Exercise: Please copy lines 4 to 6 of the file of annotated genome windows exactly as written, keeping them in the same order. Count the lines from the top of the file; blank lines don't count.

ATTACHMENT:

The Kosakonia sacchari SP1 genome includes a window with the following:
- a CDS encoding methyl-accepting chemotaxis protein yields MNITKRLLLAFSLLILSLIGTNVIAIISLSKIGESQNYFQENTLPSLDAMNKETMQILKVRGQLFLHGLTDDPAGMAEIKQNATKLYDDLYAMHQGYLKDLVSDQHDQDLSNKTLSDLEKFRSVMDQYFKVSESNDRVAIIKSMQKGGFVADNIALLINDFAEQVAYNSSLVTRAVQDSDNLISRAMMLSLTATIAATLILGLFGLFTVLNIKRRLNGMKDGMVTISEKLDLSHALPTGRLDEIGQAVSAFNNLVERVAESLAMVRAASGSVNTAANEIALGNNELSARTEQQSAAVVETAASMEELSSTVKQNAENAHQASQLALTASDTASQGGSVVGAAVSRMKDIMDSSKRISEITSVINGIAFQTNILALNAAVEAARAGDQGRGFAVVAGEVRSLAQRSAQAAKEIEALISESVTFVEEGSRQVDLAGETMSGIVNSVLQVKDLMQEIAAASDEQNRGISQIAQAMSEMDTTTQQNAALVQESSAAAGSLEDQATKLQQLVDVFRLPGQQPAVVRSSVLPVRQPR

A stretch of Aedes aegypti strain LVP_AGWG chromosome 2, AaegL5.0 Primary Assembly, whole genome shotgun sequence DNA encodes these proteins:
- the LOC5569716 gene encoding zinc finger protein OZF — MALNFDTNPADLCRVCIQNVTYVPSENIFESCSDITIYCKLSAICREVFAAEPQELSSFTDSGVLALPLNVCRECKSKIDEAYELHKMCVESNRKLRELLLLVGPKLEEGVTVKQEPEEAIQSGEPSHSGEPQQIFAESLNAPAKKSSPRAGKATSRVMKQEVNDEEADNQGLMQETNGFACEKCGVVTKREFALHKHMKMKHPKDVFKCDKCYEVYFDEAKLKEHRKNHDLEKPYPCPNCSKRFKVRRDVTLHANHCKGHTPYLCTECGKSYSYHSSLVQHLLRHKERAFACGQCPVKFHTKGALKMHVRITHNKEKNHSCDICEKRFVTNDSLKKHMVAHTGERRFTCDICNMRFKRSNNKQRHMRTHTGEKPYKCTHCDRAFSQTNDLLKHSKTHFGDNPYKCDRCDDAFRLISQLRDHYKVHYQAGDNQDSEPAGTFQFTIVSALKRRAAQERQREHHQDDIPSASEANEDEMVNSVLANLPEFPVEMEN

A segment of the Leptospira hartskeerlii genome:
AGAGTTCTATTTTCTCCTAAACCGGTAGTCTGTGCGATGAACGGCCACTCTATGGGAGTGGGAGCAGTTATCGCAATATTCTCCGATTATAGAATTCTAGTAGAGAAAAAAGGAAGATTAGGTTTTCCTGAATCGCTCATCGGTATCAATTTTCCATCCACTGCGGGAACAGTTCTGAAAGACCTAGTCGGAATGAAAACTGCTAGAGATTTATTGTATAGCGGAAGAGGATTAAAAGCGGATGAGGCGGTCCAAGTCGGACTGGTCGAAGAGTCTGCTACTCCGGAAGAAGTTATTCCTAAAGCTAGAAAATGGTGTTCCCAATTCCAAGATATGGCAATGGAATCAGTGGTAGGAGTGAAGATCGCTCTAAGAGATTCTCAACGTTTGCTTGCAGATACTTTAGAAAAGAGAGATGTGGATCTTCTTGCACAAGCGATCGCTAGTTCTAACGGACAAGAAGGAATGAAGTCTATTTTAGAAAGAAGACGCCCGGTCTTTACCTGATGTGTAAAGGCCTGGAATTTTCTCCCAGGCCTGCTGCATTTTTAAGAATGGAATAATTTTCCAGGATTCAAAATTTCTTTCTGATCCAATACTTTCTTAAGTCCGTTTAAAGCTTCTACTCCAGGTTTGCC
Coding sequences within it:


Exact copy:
- the LOC5569716 gene encoding zinc finger protein OZF — MALNFDTNPADLCRVCIQNVTYVPSENIFESCSDITIYCKLSAICREVFAAEPQELSSFTDSGVLALPLNVCRECKSKIDEAYELHKMCVESNRKLRELLLLVGPKLEEGVTVKQEPEEAIQSGEPSHSGEPQQIFAESLNAPAKKSSPRAGKATSRVMKQEVNDEEADNQGLMQETNGFACEKCGVVTKREFALHKHMKMKHPKDVFKCDKCYEVYFDEAKLKEHRKNHDLEKPYPCPNCSKRFKVRRDVTLHANHCKGHTPYLCTECGKSYSYHSSLVQHLLRHKERAFACGQCPVKFHTKGALKMHVRITHNKEKNHSCDICEKRFVTNDSLKKHMVAHTGERRFTCDICNMRFKRSNNKQRHMRTHTGEKPYKCTHCDRAFSQTNDLLKHSKTHFGDNPYKCDRCDDAFRLISQLRDHYKVHYQAGDNQDSEPAGTFQFTIVSALKRRAAQERQREHHQDDIPSASEANEDEMVNSVLANLPEFPVEMEN

A segment of the Leptospira hartskeerlii genome:
AGAGTTCTATTTTCTCCTAAACCGGTAGTCTGTGCGATGAACGGCCACTCTATGGGAGTGGGAGCAGTTATCGCAATATTCTCCGATTATAGAATTCTAGTAGAGAAAAAAGGAAGATTAGGTTTTCCTGAATCGCTCATCGGTATCAATTTTCCATCCACTGCGGGAACAGTTCTGAAAGACCTAGTCGGAATGAAAACTGCTAGAGATTTATTGTATAGCGGAAGAGGATTAAAAGCGGATGAGGCGGTCCAAGTCGGACTGGTCGAAGAGTCTGCTACTCCGGAAGAAGTTATTCCTAAAGCTAGAAAATGGTGTTCCCAATTCCAAGATATGGCAATGGAATCAGTGGTAGGAGTGAAGATCGCTCTAAGAGATTCTCAACGTTTGCTTGCAGATACTTTAGAAAAGAGAGATGTGGATCTTCTTGCACAAGCGATCGCTAGTTCTAACGGACAAGAAGGAATGAAGTCTATTTTAGAAAGAAGACGCCCGGTCTTTACCTGATGTGTAAAGGCCTGGAATTTTCTCCCAGGCCTGCTGCATTTTTAAGAATGGAATAATTTTCCAGGATTCAAAATTTCTTTCTGATCCAATACTTTCTTAAGTCCGTTTAAAGCTTCTACTCCAGGTTTGCC